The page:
Open Library

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Different Strokes

Some library interactions with the children of the Shraddhanjali Integrated School.
This is a school with mainly children who have severe disabilities and is situated in Hennur.

After a workshop with the teachers of the school on innovative use and approach to the library, I went to the school along with two young students fromCFL, Dakshayini and Yamuna to actually do library sessions with each class. We covered four periods and the objectives were to initiate and expose children to the library collection, its use, reading for fun, care in handling of books and making the library an attractive place to visit.

1st period. 5th and 7th standards.
Before we began, we asked them to tell us what the library contained and where. Their awareness about this was good. Since they are older children, I decided to do a session on reference books and how to search for and find information from them.. The idea was to simulate use through a game. Students were asked to choose chits (prepared earlier) which had topics written on them. Children formed pairs and then looked up these topics in the reference books. After they found the relevant page, they noted down the page n. on the chit. Then they in turn showed the page and told the others what their topic was. In this they learnt that topics were listed in alphabetical order. So they had to look it up and read whatever they could. The follow up activity for the teacher on the next visit would be to ask them to locate the book and page, read as much as they can and write two sentences of their own on what they have understood. The activity generated a lot of excitement and interest.

2nd period. 2nd and 3rd standards.
We felt that these children needed to learn about care of books since they were a bit rough in leafing through the books. The two children accompanying me staged a dumb show, one enacting the role of the book and the other the user, both good and bad! As each action was performed, the students were asked to guess what was happening and say it. This exercise was very useful since in a fun way they saw what happens to a book which is misused and vice versa. After this we asked the children to make book marks so that they can keep to the page they are reading without turning the book upside down or fold the corner! This went well and they seemed happy to be using their hands. The follow up activity for the teacher would be to ask the children to think of one sentence about a friendly relationship with books and have them write it on the book mark so that whoever uses it next can learn something more. These book marks can be kept in a container on the library table.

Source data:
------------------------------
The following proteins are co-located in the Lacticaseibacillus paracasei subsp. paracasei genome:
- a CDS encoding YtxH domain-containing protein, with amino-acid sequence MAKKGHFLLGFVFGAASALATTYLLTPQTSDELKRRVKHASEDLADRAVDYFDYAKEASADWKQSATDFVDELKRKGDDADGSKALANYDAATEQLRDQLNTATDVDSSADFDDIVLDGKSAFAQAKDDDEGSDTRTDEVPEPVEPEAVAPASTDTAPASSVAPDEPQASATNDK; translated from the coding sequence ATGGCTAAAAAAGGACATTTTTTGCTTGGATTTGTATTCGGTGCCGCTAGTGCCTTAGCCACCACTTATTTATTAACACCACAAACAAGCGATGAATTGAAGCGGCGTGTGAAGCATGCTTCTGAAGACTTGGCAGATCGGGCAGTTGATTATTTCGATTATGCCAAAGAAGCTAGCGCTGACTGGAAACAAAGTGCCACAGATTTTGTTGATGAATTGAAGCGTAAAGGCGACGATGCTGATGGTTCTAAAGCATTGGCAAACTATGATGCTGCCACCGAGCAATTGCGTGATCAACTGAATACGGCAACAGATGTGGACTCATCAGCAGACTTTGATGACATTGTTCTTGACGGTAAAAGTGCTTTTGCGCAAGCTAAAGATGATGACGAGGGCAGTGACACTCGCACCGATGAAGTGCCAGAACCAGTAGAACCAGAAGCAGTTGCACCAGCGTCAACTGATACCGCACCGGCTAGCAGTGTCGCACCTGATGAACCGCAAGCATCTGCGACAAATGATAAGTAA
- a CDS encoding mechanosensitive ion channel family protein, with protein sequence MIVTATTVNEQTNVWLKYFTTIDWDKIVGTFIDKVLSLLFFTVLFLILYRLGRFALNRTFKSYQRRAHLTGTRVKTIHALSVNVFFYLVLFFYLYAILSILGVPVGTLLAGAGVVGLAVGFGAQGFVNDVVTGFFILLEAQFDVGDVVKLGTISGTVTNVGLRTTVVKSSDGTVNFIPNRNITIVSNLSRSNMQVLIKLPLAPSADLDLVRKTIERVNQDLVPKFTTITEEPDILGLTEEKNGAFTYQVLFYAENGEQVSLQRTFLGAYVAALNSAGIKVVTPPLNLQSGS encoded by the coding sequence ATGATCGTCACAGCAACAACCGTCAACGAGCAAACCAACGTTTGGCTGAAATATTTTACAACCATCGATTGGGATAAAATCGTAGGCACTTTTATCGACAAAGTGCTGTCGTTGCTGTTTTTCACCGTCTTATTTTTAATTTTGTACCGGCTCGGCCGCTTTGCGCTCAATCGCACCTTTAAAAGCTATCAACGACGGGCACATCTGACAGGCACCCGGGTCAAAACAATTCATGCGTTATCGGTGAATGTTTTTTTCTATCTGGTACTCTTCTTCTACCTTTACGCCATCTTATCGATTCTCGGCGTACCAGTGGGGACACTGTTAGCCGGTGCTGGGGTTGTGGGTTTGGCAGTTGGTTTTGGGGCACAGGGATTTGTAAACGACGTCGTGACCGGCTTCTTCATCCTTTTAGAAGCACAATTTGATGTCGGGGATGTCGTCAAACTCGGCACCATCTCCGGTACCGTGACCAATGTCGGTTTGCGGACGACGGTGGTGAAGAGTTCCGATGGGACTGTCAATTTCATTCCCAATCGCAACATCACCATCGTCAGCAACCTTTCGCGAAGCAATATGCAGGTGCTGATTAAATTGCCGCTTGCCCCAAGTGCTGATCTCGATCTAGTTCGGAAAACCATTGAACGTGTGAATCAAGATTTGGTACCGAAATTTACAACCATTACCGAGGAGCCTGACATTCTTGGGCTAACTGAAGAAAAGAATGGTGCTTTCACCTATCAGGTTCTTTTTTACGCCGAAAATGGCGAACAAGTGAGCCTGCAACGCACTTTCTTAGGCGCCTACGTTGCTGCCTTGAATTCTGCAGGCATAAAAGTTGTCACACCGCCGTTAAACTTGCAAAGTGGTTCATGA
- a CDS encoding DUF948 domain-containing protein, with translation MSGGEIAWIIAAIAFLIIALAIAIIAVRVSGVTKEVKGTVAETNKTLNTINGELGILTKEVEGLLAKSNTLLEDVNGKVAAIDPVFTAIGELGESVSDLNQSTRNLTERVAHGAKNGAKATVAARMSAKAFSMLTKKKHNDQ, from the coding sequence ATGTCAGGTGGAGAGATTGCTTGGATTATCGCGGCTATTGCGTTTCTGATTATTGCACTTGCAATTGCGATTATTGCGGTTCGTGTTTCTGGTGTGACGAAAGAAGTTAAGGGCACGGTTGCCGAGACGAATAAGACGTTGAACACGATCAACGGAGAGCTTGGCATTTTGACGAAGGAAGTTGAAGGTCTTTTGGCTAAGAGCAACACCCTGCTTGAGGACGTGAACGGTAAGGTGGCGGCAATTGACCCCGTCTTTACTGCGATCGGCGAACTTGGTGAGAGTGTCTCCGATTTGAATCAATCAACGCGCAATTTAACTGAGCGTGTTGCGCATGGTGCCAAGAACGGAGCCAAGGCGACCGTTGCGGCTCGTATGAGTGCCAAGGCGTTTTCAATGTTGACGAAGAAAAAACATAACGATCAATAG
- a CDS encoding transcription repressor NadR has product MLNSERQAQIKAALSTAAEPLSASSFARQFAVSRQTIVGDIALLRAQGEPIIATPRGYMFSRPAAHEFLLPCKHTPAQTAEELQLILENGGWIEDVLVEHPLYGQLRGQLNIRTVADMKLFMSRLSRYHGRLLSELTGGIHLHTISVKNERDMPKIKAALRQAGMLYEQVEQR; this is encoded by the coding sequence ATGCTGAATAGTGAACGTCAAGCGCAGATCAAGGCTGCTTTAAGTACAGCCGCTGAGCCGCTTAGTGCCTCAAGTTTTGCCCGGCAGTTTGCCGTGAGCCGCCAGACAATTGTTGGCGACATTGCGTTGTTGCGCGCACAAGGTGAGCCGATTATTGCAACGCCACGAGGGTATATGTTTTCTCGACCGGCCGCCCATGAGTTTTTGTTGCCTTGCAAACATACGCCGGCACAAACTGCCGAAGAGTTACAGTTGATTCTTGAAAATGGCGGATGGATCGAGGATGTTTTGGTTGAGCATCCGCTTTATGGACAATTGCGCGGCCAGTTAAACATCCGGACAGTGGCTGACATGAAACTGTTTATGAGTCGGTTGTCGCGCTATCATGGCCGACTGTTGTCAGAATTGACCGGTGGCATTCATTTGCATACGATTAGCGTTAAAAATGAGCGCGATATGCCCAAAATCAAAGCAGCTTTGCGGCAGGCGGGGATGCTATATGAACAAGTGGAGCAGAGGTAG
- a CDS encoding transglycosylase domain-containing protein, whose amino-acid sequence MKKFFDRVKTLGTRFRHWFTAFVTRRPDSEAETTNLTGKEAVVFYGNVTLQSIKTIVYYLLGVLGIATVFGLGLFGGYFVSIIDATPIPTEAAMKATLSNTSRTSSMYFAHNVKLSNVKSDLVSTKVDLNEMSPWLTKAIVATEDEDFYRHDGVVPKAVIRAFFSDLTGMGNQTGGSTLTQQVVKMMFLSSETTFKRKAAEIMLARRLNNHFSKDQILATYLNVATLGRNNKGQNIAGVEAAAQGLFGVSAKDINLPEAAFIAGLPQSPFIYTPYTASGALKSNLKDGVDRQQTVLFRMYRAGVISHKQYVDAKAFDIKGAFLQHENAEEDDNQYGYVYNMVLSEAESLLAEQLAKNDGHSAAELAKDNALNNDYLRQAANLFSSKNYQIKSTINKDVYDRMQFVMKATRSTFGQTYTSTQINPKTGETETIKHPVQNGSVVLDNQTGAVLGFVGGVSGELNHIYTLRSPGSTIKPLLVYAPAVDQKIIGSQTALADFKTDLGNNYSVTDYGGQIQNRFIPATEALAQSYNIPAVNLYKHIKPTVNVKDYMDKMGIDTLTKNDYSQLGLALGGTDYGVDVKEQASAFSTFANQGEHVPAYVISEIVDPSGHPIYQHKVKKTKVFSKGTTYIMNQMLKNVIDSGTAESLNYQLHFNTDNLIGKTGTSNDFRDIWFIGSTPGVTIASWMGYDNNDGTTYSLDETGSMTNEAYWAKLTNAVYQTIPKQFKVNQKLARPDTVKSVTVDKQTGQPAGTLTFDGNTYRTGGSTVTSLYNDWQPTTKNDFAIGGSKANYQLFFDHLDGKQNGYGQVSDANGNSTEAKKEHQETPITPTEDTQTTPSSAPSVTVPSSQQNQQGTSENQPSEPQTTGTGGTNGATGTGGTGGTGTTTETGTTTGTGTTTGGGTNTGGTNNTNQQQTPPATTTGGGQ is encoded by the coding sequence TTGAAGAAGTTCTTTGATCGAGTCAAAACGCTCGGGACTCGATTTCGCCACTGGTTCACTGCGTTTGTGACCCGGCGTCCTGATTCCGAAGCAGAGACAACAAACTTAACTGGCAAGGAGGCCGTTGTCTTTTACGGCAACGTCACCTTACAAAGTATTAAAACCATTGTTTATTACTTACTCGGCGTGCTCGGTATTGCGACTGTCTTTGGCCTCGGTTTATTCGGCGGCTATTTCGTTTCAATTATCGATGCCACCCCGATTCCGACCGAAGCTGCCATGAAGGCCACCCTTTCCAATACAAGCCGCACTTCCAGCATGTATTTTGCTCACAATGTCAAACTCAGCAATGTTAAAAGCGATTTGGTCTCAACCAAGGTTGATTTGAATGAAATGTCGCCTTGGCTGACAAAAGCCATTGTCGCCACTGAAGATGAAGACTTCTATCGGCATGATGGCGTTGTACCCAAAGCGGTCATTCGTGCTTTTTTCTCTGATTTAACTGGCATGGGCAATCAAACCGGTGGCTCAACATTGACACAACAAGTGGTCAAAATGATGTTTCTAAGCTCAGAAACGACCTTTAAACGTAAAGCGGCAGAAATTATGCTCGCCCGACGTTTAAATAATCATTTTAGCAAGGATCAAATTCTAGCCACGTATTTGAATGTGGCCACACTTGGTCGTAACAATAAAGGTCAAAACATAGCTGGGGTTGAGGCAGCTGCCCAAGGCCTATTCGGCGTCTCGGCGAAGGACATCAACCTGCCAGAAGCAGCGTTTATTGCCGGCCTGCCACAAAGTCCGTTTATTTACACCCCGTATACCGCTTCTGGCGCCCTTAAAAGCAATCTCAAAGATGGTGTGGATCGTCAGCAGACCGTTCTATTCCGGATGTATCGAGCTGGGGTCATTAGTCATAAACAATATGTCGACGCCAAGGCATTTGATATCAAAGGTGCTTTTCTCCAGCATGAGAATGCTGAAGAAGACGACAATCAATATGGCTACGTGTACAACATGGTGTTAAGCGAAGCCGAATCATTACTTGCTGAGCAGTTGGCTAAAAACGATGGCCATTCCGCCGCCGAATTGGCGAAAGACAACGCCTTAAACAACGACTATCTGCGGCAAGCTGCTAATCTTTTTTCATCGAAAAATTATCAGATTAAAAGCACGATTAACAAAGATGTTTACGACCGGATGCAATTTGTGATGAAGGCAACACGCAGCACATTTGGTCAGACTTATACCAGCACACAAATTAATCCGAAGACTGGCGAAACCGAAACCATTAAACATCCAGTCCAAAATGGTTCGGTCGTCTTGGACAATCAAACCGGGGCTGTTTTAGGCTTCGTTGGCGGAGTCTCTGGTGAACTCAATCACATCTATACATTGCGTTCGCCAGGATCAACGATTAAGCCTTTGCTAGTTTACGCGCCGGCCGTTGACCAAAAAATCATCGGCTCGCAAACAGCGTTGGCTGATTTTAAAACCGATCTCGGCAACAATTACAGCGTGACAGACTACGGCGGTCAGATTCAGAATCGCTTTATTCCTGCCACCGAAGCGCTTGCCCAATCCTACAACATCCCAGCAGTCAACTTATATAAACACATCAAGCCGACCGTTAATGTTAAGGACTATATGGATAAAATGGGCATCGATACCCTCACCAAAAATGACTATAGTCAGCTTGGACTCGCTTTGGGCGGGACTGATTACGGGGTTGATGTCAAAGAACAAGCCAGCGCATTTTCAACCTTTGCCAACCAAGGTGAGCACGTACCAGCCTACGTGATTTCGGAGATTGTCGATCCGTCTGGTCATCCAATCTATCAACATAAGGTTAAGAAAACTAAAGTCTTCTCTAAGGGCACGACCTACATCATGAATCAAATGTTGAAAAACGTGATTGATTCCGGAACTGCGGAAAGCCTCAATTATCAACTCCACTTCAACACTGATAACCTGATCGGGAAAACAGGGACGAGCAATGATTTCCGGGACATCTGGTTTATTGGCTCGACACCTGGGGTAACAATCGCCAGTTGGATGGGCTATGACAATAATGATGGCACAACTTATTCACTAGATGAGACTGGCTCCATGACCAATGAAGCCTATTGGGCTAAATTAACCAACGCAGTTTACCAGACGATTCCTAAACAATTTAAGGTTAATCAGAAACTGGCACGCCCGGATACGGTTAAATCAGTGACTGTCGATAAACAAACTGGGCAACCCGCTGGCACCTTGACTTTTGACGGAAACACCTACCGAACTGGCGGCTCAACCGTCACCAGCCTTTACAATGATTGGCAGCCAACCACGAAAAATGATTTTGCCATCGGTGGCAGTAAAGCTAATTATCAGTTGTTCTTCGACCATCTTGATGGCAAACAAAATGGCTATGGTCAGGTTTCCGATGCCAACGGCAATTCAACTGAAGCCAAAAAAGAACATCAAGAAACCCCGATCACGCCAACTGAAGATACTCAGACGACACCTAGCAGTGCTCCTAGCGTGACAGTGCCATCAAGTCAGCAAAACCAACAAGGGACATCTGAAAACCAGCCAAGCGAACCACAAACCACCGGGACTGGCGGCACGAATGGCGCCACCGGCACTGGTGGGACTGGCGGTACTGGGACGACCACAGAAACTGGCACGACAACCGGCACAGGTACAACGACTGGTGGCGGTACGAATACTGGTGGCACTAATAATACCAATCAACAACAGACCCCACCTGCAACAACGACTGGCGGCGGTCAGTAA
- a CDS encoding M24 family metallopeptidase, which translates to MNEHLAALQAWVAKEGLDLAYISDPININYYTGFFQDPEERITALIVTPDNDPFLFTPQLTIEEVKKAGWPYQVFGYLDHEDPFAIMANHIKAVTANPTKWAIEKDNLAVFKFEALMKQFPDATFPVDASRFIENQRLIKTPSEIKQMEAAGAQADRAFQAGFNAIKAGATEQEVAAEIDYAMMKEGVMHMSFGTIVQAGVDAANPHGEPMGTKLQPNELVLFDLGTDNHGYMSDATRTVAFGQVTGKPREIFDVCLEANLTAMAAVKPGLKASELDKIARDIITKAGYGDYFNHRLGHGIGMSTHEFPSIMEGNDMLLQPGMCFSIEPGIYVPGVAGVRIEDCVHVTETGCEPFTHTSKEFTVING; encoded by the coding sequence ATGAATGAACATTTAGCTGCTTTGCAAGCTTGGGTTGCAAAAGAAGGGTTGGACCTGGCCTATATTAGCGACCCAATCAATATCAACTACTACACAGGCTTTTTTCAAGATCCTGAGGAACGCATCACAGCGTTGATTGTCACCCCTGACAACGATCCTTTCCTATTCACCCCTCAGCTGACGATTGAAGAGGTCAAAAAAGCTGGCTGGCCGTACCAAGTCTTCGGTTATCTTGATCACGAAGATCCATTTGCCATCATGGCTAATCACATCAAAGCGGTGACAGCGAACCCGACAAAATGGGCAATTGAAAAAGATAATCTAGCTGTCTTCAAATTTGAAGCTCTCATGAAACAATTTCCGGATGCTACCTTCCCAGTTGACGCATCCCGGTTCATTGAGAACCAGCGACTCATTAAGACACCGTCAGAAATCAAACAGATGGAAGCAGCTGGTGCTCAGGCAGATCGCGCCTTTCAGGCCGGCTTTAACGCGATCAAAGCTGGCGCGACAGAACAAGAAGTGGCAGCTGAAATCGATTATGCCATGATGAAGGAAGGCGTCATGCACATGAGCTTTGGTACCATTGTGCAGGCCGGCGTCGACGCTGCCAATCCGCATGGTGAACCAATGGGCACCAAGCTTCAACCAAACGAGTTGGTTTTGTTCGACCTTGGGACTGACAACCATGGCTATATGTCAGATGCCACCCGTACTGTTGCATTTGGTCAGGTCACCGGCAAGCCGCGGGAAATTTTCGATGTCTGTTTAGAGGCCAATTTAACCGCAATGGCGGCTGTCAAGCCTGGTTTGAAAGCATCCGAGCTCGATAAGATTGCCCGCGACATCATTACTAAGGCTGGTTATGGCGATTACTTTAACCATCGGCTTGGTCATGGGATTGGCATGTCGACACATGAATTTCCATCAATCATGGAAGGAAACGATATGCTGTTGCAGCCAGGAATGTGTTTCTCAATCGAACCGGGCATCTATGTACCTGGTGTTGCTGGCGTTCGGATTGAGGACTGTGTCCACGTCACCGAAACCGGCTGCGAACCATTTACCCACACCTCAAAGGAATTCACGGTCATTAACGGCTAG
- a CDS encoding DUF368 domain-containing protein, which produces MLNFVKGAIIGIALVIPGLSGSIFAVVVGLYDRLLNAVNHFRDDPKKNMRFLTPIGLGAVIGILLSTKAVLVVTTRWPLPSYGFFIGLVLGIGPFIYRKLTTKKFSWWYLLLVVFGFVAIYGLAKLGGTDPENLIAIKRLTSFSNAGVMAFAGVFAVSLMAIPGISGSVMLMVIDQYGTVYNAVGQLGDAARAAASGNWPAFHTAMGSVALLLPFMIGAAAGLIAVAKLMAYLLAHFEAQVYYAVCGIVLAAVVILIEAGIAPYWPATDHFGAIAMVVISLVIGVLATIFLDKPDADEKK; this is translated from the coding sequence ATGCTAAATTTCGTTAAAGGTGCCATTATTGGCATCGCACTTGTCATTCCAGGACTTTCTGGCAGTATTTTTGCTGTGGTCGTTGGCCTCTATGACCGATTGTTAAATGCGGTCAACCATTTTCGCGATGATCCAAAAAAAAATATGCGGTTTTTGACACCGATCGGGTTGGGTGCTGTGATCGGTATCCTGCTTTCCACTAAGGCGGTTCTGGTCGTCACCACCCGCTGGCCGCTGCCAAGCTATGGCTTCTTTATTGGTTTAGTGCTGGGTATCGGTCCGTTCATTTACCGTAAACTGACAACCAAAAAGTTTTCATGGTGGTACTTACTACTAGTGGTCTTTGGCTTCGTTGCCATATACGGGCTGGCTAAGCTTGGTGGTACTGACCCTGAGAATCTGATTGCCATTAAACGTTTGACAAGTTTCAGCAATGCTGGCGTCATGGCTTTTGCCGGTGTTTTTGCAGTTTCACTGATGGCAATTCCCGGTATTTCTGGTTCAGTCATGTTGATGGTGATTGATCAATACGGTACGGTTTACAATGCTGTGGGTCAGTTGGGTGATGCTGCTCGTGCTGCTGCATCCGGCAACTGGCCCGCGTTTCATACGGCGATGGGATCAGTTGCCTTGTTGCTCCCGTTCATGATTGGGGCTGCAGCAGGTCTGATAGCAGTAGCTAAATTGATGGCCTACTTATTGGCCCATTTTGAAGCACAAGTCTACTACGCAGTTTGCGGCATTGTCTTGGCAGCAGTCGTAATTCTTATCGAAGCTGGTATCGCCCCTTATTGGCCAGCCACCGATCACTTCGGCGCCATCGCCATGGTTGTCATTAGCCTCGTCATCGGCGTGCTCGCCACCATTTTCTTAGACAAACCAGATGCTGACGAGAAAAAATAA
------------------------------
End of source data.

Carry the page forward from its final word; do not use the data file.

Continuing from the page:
3rd period. 4th standard.
I had found an excellent book published by Pratham called “Chuskit goes to school” by Manjula Padmanabhan. This lady has worked with children with disabilities and her story is about a disabled child and how her classmates help her. This is the first story I have read where the main character is disabled and I found it sensitively written.
I read out the story to the children who appeared to be much taken by it. After some talk about the story, some children worked on posters for the library and with the help of the two children with me, some others made a mobile for the library using tree pods, coloured strips etc. We also talked about story books and authors. The follow up activity would be for the teacher to source unusual books like this, read them out and have a discussion about the characters and the plot. Also encourage the children to think a little more of the kind of posters they can draw. The themes they could use could be themes of books, like animal stories, adventure stories, fairy stories etc.

4th period. 1st standard
With this class we thought we would ask 4 children to be shopkeepers. They were asked to take out a large number of books from the shelves and arrange them on the table. After doing this they were to “sell” the books by recommending them to particular children in their group for reading. They had to learn about the best way to arrange the books, choose those with attractive covers and think who would like what kind of book. After they warmed up, the activity went well and every child had a book to look at. 5 minutes before the period ended, they had to collect the books and replace them. There too care was needed to replace the books with the title showing, right side up etc. The follow up here by the teacher could be to have the children read the books they chose and have two or three of them tell the story briefly. Others listen and ask questions.

Concluding remarks.
For me and for the two children with me, it was our first experience of working and interacting with disabled children. At first we were hit hard by the extent of their severe disabilities but when we began to talk and interact, their readiness to engage and total absence of feelings of limitation freed us and we enjoyed the entire experience tremendously. I found the children bright and full of curiosity and very friendly. Perhaps my only suggestion would be to find ways to free them from any psychological limitation and find ways to enhance their creativity and original thinking. I found that many of these activities were good for them in this regard.
The last moment was an unforgettable one. We wanted the mobile to be put up but the hook was rather high. The security guard could not do it and asked a tall parent who also could not reach. He immediately carried one of the school children who slipped the mobile onto the hook and we all burst into spontaneous applause!

Usha Mukunda